As you can see from the elevation plot, the climb from Southease to Firle is a beast. It winds up the hill, has no shade and seems to be on a constant 60° angle putting pressure on the calves, shins and ankles. I’m sure my calves grew 2” hitting this climb. Then like that, it was over and I was on top of the hill. I passed a few radio comms towers and soon hit Firle Beacon. A quick glance at the watch informed me that I was now running later than scheduled, it was 15:45. I had 14 miles to cover and a little over 2hours to do it. At that point I said to Kat that the 9hr target had gone, and that she’d see me around 18:30. I was very glum and down, and she was slightly angry with me for worrying about times – just finish the race. I exchanged bottles again, and I put a can of red bull in my backpack for Alfriston, and set off towards Alfriston. I remember very little about the run to Alfriston, mostly due to reprimanding myself about bombing off so quickly at the start. After what seemed like an hour, I could see a town in the distance and I started to descend into Alfriston. As I approached the town, it began to get busy with traffic and I spotted arrows sprayed on the ground (as well as reflective tape). Still feeling annoyed and pretty grumpy, I passed a marshal who directed me into the Alfriston hall aid station, and who remarked on how fresh I was looking! That cheered me up. Inside the hall I refilled a bottle. Just as I was about to leave I heard a thud as my can of Redbull ejected itself from my backpack… weird. I’d completely forgotten about my can of rocket fuel, and would’ve continued without it if it hadn’t fallen out. In a daze, I opened the can and sipped from it as I hiked out of the aid station. I thanked the marshal for his help and directions, and continued on my merry way towards the Jevington. 41.6 miles done.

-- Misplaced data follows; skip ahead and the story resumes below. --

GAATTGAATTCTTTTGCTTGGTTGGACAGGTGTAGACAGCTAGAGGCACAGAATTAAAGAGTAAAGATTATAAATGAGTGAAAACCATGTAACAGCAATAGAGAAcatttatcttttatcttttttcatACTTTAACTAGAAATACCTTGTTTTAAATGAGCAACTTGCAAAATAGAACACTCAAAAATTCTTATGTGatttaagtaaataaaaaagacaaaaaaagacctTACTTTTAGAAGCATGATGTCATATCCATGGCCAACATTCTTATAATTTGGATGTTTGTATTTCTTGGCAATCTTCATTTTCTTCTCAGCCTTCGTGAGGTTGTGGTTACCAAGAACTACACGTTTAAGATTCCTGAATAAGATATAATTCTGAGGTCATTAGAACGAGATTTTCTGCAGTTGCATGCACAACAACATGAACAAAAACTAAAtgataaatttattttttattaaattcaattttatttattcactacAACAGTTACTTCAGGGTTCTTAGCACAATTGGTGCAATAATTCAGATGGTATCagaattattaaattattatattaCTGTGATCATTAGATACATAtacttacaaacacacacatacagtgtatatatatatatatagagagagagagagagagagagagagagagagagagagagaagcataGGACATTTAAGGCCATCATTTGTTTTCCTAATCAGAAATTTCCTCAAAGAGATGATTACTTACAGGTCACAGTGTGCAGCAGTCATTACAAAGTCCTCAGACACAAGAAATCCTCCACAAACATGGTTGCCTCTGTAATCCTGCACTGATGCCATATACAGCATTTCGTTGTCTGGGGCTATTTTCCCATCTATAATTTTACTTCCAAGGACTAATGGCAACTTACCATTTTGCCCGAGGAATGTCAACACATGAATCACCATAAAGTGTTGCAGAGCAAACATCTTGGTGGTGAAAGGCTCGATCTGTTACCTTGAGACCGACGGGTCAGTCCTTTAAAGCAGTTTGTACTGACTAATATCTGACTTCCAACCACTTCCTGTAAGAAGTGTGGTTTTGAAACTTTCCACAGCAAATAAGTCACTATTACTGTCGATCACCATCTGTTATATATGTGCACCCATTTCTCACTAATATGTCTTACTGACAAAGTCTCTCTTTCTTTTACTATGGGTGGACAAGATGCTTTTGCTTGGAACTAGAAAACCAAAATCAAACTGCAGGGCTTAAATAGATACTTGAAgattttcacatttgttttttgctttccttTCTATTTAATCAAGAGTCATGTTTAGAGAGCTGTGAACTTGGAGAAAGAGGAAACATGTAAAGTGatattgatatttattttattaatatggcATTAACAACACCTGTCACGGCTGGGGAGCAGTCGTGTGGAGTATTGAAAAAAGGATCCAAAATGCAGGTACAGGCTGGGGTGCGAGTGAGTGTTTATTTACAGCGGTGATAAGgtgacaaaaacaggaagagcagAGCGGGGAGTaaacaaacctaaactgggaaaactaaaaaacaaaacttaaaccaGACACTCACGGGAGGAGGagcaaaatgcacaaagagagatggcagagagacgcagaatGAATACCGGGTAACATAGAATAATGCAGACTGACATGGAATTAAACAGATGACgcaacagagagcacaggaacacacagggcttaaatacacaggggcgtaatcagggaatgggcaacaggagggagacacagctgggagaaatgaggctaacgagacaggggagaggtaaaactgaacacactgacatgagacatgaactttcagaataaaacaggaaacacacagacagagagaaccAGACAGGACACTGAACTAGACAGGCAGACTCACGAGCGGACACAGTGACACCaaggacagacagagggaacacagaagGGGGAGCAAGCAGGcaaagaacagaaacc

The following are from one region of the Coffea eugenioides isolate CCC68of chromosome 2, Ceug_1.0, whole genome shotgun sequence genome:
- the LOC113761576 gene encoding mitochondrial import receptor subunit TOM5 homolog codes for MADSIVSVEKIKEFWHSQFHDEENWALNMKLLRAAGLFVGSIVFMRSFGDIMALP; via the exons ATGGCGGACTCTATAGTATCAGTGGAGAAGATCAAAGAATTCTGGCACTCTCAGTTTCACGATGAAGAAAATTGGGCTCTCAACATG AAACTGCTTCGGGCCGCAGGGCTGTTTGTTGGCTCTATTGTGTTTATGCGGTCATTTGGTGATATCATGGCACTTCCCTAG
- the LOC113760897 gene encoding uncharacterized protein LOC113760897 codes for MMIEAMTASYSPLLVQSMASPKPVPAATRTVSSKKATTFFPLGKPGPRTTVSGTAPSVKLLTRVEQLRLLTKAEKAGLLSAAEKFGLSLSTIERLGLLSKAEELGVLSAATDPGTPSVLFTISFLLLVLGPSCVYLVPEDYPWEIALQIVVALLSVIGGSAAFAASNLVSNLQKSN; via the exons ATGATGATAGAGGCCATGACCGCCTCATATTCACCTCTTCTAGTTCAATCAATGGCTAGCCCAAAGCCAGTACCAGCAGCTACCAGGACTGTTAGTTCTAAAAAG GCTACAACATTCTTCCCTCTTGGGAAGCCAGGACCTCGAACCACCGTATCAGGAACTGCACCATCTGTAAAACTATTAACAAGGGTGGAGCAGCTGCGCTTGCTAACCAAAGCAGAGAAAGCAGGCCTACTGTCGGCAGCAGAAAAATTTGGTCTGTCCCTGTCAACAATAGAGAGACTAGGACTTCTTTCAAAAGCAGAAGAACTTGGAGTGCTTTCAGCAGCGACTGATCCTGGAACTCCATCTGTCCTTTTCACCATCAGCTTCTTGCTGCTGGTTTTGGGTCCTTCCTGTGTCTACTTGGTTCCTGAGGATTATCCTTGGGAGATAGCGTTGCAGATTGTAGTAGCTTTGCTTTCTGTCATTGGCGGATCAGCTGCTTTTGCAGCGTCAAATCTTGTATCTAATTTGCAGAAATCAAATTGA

Go On, Follow the Exceat Sign. I Dare You. I Double Dare You MotherFudger.